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Author Topic: 6V92TA vs 8V92TA  (Read 4358 times)
rv_safetyman
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Jim Shepherd


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« Reply #15 on: September 11, 2007, 05:22:20 AM »

Wade, you have had some great responses.  I even typed one, only to have it lost in the transmittal Cry  I will try to reassemble some of my thoughts.

First of all, be very careful if the 8V92 is a conversion.  If not done correctly, it will have a pretty fair chance of having heating problems.  If OEM, you will probably like the 8V92 for reasons already mentioned.

Next consideration is mechanical vs electronic.  The board is pretty divided, but my strong opinion is that electronic is much better.  Electronic gives much better engine protection and you don't have to find someone who truly knows how to run the rack on a two stroke.

Next, see if you can stretch your budget a bit and look for a bus with a four stroke (Series 60 or Series 50).  There are RTSs with Series 50 and some MCI also had Series 50 (mostly re-powers). 

John, there are late model buses that have AutoShift (or ZF equivalent) transmissions. 

I love my Series 60 and Eaton AutoShift.  I have a gear for every need (especially important when going down a steep mountain with the Jakes on!!!).  I have averaged a bit less than 8 MPG over 30K miles.  A lot of that was driving over the big "hills" in the west Grin  On this trip I have averaged over 8.6 on a level trip through CO and NE.  This is a very accurate value based on the engine computer/Silverleaf.  My Eagle and toad weigh over 41K.

The only issue with AutoShifts are that they are slower on acceleration.  However, I get to hear the system make 3-4 shifts before I cross an intersection Grin Grin

Just some thoughts

Jim

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Jim Shepherd
Evergreen, CO
’85 Eagle 10/Series 60/Eaton AutoShift 10 speed transmission
Somewhere between a tin tent and a finished product
Bus Project details: http://beltguy.com/Bus_Project/busproject.htm
Blog:  http://rvsafetyman.blogspot.com/
JohnEd
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« Reply #16 on: September 11, 2007, 08:24:34 AM »

Jim,

What a testimonial Smiley  That newer busses have your setup stock is a moot point to me as they aren't even on my dream list.  Your mpg would be sufficient motive alone.  As would the option of gears for up or down the mountain safely.  Being able to start on ANY hill has got to be worth something in the dream catagory.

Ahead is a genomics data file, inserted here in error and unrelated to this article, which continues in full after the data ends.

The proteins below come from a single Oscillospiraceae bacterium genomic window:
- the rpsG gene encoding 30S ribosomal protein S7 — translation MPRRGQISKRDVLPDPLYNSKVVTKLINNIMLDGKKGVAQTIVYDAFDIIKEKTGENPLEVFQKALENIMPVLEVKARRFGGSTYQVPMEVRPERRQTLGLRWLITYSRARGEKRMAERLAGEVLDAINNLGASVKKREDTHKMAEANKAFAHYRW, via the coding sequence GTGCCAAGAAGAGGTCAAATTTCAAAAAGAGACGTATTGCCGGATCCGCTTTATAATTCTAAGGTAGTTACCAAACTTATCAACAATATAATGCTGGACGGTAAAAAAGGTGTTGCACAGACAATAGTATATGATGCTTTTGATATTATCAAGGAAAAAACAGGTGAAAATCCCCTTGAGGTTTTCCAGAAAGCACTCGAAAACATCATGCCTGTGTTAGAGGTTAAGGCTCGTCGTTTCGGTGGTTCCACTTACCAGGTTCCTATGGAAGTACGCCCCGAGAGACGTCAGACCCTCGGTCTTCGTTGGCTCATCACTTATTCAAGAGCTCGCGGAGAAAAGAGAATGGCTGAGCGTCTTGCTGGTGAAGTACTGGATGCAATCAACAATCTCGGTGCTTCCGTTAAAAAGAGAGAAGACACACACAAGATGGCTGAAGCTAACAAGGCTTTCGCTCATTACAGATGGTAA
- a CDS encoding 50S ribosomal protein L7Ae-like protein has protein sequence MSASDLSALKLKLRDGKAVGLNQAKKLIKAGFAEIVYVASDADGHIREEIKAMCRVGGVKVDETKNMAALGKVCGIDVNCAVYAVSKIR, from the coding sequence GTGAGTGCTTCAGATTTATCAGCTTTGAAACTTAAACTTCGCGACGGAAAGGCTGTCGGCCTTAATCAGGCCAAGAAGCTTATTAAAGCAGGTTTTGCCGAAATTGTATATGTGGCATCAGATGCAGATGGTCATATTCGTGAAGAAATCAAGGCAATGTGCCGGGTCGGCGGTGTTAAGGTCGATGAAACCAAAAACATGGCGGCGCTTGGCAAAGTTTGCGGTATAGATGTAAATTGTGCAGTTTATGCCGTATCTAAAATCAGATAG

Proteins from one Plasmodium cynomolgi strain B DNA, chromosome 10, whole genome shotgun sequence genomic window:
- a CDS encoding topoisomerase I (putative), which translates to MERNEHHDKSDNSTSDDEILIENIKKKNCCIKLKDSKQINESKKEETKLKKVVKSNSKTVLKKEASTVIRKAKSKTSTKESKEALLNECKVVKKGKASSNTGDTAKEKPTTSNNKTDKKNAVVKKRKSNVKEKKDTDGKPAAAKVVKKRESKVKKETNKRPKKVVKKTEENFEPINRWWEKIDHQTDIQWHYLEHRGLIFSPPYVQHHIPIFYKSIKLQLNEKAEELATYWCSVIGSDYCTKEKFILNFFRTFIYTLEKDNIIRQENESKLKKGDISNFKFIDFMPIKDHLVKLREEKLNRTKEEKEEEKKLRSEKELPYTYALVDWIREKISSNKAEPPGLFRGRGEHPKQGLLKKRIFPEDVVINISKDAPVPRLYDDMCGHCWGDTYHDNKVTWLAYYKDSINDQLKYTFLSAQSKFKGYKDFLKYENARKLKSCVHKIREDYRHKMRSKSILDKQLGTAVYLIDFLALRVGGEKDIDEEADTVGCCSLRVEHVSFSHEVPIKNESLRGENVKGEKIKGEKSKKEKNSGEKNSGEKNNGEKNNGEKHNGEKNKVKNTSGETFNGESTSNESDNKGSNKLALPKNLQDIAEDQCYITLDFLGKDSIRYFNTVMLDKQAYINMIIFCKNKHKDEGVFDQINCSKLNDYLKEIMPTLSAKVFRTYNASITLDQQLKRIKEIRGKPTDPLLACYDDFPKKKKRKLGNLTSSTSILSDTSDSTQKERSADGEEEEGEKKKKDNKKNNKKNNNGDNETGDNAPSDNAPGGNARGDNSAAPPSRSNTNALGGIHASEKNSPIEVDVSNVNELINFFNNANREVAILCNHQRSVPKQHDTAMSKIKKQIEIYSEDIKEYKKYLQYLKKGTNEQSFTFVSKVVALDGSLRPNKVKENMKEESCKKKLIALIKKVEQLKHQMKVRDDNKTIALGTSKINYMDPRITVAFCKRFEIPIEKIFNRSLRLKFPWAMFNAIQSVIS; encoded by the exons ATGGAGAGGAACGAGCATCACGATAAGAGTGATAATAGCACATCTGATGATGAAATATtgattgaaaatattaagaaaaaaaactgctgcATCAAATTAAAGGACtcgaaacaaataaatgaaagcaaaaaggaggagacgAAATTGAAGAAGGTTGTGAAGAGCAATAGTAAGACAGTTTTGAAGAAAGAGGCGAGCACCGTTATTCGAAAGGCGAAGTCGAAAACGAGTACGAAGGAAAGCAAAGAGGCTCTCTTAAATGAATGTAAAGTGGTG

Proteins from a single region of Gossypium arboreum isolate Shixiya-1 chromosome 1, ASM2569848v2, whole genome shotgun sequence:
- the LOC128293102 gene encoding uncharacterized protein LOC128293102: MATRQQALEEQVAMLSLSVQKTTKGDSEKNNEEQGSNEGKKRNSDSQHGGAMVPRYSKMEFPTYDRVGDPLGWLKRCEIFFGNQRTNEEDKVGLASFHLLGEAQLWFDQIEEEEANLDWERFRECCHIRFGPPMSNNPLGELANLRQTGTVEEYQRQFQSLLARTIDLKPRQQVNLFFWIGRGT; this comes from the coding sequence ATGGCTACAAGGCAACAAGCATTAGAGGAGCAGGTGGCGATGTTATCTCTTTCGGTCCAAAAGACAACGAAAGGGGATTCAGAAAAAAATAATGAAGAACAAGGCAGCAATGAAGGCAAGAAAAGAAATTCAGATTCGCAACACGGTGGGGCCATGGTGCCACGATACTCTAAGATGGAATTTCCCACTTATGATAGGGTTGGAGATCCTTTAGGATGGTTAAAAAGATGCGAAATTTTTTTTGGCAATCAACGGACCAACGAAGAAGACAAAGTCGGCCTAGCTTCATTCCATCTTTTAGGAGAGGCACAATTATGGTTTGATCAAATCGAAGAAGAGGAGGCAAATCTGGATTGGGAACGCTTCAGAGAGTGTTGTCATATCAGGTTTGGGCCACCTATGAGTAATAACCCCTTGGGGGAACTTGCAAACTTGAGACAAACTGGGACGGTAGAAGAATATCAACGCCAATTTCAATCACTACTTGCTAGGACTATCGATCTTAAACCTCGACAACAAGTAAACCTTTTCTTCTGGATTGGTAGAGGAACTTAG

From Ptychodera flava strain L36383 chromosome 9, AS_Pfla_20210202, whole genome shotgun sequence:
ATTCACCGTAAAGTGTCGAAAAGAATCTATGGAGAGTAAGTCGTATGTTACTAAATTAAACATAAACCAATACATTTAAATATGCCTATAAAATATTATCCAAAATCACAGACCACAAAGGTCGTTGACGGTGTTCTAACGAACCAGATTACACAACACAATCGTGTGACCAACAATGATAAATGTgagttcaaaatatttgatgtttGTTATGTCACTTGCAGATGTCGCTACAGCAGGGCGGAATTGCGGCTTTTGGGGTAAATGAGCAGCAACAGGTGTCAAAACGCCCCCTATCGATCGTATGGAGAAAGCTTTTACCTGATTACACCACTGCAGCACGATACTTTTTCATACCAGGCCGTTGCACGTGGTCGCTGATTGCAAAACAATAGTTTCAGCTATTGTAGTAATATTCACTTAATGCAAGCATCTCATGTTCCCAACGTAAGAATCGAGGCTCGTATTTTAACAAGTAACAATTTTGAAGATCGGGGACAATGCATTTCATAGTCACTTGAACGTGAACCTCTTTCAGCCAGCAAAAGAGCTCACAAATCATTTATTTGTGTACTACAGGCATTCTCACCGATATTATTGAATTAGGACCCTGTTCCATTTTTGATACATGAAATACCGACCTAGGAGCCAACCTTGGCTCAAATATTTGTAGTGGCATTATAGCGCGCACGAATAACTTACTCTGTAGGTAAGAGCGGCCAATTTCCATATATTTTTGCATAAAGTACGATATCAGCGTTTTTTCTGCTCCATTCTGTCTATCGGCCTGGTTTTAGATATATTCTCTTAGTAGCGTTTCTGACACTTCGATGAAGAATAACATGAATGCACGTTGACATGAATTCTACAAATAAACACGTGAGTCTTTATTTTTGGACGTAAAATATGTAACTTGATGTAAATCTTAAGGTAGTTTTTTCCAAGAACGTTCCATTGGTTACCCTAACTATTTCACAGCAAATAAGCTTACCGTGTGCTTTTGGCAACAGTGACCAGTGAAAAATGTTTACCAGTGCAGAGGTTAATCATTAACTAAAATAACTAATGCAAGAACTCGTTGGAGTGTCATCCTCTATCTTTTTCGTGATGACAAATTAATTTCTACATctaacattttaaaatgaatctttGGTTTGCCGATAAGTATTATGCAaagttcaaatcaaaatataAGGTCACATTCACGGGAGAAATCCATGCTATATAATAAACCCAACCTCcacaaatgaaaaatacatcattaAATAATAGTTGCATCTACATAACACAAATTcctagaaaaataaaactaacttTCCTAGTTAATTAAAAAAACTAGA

I am confused about your comment that the Autoshift is slower in acceleration.  Can you expound on that?  Three shifts across an intersection sounds fast to me.

Great post from you.

Thanks,

John
« Last Edit: September 11, 2007, 02:44:51 PM by JohnEd » Logged

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rv_safetyman
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« Reply #17 on: September 11, 2007, 04:21:58 PM »

John, most folks think the slower acceleration is due to the time between each shift.  That is not a big issue.

With an automatic transmission, the engine stays "on power" and as a result, the turbo stays spooled up to a major degree.  With the AutoShift, the electronics backs the power off to break the meshing of the gears and then matches the engine and transmission speeds for the next gear.  During this 2-3 second process, the turbo has a chance to "spool down".  The loss of turbo speed and boost are magnified in my application with some pretty long runs from the turbo to charge air cooler and then to the intake manifold that must be brought back up to pressure.

To give you a feeling, my acceleration is about equal to a lightly loaded semi. 

Under most conditions, the acceleration is not an issue at all.  If I need to get the maximum acceleration, I go the the "manual" control and run the engine up against the governor for most of the shifts.  That way, the 500 rpm drop results in the engine being in the 1400-1500 rpm range at completion of the shift and the turbo reacts much quicker.  The typical Eaton software programs the engine to shift at about 1800 under full throttle.

Hope that all makes sense.

Jim 
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Jim Shepherd
Evergreen, CO
’85 Eagle 10/Series 60/Eaton AutoShift 10 speed transmission
Somewhere between a tin tent and a finished product
Bus Project details: http://beltguy.com/Bus_Project/busproject.htm
Blog:  http://rvsafetyman.blogspot.com/
NJT5047
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« Reply #18 on: September 11, 2007, 06:58:29 PM »

Unless you get really lucky, a nice 8V92/102A3 factory unit is going to be hard to find. 
Keep in mind that the mere presence of an 8V92 doesn't garuntee a large HP engine.  They range from 350 HP up to about 500 HP in a coach.   They all produce a good bit more torque than a 6V92.
An 8V92 will get as low as 3 or 4 MPG if driven up mountainsides at highway speeds...until they get hot.  Which they are know to do with disturbing frequency.  The later "C" model has vastly improved cooling systems for large engines.   
If there is any way possible, save a little more bucks and find a 4 stroke auto "C" or "D" MCI, or maybe a Prevost 4 stroke.  Prevost built more manual transmission equipped buses.  There are a few MCI D models with manual.  I'd definitely buy an automatic. 
Buses with manuals are not geared for close work, or starting on hills.  They are way too tall.  Learning to drive a manual coach may prove to be expensive, and could your spousal component drive it during an emergency?   Anyway...manual coaches are not at all common.